stand by me
River Phoenix (right) during the 1983 coming of age movie “Stand By Me.”
Columbia Pictures

The usually private Joaquin seldom gives interviews about his brother, but at the Toronto International Film Festival in September last year, he also shared details about how River told him to start acting again. 

“He didn’t ask me, he told me. And I am indebted to him for that because acting has given me such an incredible life,” he said.

Joaquin also said during the “60 Minutes” interview that River’s influence is ever-present even 26 years after his death.

“I feel like in virtually every movie that I made, there was a connection to River in some way,” Joaquin said.

“And I think that we’ve all felt his presence and guidance in our lives in numerous ways.”

Joaquin was recently awarded a Golden Globe for his standout performance in 2019’s box office smash hit “Joker,” and now is in the running for an Oscar.

joker movie
It was announced on Monday that Phoenix was nominated for Best Actor Oscar.
Niko Tavernise/Warner Bros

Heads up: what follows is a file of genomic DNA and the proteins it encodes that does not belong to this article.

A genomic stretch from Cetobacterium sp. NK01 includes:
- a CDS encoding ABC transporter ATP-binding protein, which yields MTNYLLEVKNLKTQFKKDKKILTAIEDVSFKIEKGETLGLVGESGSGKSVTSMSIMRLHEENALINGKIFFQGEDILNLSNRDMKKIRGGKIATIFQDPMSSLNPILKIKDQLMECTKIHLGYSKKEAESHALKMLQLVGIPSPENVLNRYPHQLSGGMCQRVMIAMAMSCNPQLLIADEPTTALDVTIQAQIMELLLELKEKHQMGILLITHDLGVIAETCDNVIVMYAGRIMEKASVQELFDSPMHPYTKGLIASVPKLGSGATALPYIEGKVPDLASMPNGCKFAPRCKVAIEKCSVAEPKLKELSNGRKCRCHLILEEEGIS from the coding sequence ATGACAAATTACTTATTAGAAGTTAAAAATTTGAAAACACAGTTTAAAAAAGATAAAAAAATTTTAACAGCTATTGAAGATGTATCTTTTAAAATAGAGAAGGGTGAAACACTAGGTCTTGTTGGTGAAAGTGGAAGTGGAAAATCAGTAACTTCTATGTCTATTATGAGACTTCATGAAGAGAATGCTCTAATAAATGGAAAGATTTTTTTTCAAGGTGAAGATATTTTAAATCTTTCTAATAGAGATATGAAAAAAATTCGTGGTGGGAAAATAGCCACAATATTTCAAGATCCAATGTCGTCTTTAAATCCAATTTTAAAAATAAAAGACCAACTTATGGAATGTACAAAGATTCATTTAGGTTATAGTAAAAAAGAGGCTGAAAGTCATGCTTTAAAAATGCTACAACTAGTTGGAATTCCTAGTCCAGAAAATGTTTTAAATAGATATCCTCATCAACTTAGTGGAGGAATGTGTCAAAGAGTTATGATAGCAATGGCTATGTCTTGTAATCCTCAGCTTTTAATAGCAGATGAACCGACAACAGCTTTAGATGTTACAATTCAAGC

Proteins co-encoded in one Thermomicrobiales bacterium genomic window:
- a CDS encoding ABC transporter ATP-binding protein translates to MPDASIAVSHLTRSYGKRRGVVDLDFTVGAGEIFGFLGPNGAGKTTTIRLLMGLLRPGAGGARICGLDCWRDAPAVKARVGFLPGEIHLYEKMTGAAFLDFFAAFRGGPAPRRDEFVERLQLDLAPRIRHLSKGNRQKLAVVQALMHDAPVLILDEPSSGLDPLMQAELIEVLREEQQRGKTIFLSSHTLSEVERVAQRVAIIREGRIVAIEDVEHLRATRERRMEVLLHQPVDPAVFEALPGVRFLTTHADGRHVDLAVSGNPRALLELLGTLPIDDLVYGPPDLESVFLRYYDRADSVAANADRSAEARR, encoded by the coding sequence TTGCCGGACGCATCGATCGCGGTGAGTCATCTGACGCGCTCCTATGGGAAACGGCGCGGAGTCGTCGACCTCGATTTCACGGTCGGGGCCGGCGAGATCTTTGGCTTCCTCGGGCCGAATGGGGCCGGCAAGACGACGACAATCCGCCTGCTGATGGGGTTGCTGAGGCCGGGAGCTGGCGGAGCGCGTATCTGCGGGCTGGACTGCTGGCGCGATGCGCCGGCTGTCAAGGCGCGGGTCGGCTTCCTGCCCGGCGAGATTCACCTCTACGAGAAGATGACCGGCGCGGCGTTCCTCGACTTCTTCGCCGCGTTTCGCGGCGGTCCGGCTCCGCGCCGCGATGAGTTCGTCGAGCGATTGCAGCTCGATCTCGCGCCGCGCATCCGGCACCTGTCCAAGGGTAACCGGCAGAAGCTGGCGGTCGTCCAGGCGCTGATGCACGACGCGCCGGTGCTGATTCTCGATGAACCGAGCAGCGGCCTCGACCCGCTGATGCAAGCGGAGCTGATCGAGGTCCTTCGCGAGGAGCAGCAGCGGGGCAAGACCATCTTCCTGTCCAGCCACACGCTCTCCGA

Read more:

Joaquin Phoenix will wear the same tuxedo for every awards show this year to ‘reduce waste’

Joaquin Phoenix scorned a journalist who asked him an old question about ‘Joker’ at the Golden Globes: ‘I feel like I’ve talked about this for 6 months’

Joaquin Phoenix credits his brother River for his acting career in an emotional speech: ‘I am indebted to him’

A Boeing employee called Lion Air, the airline in the first 737 Max crash, ‘idiots’ for asking to have its pilots trained in flying the plane

  • Internal messages from Boeing employees reveal that one called Lion Air, the airline involved in the first fatal 737 Max crash”idiots” for wanting simulator training for its pilots.
  • Lion Air inquired about the training, prompting an employee to say that it might be “because of their own stupidity” in 2017, according to reports by Bloomberg and Forbes.
  • A Lion Air Boeing 737 Max plane crashed and killed all 189 people on board in October 2018, and the final report pointed partly to the plane’s technology and how pilots were not fully trained to deal with it.